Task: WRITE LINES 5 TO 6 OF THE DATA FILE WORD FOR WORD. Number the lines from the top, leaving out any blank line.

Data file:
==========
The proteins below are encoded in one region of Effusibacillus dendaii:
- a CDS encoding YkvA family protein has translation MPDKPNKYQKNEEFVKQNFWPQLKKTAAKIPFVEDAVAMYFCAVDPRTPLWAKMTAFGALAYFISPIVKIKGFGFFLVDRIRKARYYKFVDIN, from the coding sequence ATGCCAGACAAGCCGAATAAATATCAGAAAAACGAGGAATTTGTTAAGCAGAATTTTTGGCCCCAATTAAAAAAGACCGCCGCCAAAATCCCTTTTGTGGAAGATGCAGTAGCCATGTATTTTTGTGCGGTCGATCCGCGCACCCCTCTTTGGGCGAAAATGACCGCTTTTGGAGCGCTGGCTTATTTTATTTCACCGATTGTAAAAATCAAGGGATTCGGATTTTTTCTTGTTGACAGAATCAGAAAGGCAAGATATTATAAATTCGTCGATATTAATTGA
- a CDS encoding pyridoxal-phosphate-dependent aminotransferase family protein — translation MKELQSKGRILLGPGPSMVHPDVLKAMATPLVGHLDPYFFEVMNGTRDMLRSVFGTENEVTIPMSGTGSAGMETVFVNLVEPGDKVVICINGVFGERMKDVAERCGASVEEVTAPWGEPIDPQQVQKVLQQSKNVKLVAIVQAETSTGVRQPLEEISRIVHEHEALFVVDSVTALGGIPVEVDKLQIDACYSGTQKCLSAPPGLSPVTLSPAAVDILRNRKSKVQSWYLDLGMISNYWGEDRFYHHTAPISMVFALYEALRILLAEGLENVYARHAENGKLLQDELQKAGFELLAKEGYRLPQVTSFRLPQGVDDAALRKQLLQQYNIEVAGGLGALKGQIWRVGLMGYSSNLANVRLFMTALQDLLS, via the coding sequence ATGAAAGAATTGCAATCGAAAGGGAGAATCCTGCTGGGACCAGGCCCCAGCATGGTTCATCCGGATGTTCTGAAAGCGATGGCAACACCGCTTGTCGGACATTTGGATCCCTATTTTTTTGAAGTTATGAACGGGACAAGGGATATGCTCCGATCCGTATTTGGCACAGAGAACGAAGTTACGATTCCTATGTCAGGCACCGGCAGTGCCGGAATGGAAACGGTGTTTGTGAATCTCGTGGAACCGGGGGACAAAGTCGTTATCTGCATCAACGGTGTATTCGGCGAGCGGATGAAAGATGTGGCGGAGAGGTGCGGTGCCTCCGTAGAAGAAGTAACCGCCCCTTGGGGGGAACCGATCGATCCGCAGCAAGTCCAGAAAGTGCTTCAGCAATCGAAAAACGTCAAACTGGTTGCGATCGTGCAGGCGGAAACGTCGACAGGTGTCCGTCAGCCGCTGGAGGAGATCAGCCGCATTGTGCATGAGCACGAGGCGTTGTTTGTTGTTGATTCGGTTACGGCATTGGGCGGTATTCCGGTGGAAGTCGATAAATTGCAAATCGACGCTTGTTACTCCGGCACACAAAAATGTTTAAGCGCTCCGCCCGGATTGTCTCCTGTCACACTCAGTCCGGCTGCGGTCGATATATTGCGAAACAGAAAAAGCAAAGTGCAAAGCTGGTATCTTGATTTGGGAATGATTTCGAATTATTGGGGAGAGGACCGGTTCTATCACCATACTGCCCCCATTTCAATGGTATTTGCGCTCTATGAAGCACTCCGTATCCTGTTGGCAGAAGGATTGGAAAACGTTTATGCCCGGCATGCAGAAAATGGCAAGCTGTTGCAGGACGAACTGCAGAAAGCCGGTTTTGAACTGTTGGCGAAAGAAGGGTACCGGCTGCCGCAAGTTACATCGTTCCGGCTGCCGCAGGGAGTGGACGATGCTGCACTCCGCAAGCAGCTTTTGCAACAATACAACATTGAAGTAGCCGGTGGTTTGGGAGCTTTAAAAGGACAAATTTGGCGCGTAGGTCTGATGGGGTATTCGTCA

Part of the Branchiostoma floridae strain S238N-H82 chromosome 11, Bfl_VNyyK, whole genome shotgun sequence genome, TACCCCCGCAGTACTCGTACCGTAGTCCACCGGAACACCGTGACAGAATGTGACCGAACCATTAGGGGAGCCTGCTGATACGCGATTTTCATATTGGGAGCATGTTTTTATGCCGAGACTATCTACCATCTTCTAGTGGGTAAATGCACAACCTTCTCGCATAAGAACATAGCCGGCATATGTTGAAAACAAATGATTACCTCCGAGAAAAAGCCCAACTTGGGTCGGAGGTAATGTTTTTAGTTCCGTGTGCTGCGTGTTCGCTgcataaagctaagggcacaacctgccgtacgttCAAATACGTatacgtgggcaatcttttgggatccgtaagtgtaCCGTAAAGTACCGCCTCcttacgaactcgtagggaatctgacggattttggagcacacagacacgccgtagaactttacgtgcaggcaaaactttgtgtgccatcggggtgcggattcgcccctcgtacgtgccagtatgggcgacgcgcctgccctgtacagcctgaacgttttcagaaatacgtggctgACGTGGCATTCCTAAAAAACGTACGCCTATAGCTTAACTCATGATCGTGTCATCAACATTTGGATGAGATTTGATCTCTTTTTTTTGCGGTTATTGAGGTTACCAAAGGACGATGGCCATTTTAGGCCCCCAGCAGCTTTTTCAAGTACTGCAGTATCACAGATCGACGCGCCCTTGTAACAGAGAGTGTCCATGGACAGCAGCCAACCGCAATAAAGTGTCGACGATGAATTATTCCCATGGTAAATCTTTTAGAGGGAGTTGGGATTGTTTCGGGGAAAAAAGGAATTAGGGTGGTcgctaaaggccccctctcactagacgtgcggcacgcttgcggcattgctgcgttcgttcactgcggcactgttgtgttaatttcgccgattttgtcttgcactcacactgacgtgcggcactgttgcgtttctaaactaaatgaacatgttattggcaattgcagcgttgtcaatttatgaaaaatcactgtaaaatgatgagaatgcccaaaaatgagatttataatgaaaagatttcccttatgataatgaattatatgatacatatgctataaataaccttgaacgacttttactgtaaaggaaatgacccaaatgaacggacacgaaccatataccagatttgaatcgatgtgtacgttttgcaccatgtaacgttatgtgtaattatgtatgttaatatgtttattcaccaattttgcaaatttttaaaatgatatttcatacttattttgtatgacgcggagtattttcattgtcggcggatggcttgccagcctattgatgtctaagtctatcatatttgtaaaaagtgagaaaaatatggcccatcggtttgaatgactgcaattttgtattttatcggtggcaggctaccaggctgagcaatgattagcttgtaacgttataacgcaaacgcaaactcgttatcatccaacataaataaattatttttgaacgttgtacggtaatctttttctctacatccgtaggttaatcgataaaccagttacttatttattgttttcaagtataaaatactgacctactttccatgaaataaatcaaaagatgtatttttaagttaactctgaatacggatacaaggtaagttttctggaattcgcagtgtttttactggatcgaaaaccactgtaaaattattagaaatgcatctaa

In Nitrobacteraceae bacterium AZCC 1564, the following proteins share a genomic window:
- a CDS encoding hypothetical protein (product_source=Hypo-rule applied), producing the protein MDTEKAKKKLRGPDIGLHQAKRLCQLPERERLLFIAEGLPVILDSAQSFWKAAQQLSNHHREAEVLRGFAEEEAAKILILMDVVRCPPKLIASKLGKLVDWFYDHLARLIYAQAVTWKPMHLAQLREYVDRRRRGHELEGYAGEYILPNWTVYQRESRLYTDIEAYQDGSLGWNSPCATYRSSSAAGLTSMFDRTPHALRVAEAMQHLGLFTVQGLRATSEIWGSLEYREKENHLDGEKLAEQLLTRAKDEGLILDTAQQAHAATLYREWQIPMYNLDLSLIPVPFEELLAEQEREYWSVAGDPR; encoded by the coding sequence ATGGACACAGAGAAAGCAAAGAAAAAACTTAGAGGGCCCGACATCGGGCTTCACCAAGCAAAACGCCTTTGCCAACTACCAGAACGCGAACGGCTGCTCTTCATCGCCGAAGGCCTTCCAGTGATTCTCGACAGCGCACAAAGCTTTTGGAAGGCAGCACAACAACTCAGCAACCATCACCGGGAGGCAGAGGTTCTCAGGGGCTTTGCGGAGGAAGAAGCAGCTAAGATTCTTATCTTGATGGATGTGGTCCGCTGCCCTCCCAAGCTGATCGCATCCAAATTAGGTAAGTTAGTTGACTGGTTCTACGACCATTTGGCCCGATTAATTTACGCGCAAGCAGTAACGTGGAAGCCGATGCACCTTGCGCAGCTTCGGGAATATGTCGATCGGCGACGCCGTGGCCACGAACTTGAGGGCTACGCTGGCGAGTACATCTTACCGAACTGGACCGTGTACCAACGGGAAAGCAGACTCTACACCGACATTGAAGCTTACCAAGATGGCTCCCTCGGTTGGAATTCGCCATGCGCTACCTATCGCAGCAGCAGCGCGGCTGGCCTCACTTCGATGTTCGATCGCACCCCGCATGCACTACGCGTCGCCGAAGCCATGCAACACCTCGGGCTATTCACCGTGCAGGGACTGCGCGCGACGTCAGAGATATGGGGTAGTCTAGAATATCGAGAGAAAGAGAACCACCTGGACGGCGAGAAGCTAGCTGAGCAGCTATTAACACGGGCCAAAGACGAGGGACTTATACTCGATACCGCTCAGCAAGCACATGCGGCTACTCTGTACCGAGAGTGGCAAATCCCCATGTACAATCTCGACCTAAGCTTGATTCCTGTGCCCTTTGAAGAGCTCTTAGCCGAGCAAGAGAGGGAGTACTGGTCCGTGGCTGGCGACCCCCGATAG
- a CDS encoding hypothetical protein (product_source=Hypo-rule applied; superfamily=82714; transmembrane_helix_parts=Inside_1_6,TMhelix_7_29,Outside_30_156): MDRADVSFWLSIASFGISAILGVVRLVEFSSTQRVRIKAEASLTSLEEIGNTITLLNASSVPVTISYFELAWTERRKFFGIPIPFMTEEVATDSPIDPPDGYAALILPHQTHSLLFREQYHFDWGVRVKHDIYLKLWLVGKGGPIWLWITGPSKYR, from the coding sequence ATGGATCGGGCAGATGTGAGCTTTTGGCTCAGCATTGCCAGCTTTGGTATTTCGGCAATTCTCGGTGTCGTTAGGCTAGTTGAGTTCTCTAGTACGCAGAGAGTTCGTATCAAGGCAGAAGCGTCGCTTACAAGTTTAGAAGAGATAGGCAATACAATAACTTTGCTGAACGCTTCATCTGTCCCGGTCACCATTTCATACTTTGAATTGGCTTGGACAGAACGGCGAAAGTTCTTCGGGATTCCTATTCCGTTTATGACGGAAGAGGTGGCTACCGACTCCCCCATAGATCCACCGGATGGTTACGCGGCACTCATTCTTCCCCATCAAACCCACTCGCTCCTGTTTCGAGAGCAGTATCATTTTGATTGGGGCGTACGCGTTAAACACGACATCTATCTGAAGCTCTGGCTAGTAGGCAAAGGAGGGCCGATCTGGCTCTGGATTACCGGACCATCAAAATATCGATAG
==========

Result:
In Nitrobacteraceae bacterium AZCC 1564, the following proteins share a genomic window:
- a CDS encoding hypothetical protein (product_source=Hypo-rule applied), producing the protein MDTEKAKKKLRGPDIGLHQAKRLCQLPERERLLFIAEGLPVILDSAQSFWKAAQQLSNHHREAEVLRGFAEEEAAKILILMDVVRCPPKLIASKLGKLVDWFYDHLARLIYAQAVTWKPMHLAQLREYVDRRRRGHELEGYAGEYILPNWTVYQRESRLYTDIEAYQDGSLGWNSPCATYRSSSAAGLTSMFDRTPHALRVAEAMQHLGLFTVQGLRATSEIWGSLEYREKENHLDGEKLAEQLLTRAKDEGLILDTAQQAHAATLYREWQIPMYNLDLSLIPVPFEELLAEQEREYWSVAGDPR; encoded by the coding sequence ATGGACACAGAGAAAGCAAAGAAAAAACTTAGAGGGCCCGACATCGGGCTTCACCAAGCAAAACGCCTTTGCCAACTACCAGAACGCGAACGGCTGCTCTTCATCGCCGAAGGCCTTCCAGTGATTCTCGACAGCGCACAAAGCTTTTGGAAGGCAGCACAACAACTCAGCAACCATCACCGGGAGGCAGAGGTTCTCAGGGGCTTTGCGGAGGAAGAAGCAGCTAAGATTCTTATCTTGATGGATGTGGTCCGCTGCCCTCCCAAGCTGATCGCATCCAAATTAGGTAAGTTAGTTGACTGGTTCTACGACCATTTGGCCCGATTAATTTACGCGCAAGCAGTAACGTGGAAGCCGATGCACCTTGCGCAGCTTCGGGAATATGTCGATCGGCGACGCCGTGGCCACGAACTTGAGGGCTACGCTGGCGAGTACATCTTACCGAACTGGACCGTGTACCAACGGGAAAGCAGACTCTACACCGACATTGAAGCTTACCAAGATGGCTCCCTCGGTTGGAATTCGCCATGCGCTACCTATCGCAGCAGCAGCGCGGCTGGCCTCACTTCGATGTTCGATCGCACCCCGCATGCACTACGCGTCGCCGAAGCCATGCAACACCTCGGGCTATTCACCGTGCAGGGACTGCGCGCGACGTCAGAGATATGGGGTAGTCTAGAATATCGAGAGAAAGAGAACCACCTGGACGGCGAGAAGCTAGCTGAGCAGCTATTAACACGGGCCAAAGACGAGGGACTTATACTCGATACCGCTCAGCAAGCACATGCGGCTACTCTGTACCGAGAGTGGCAAATCCCCATGTACAATCTCGACCTAAGCTTGATTCCTGTGCCCTTTGAAGAGCTCTTAGCCGAGCAAGAGAGGGAGTACTGGTCCGTGGCTGGCGACCCCCGATAG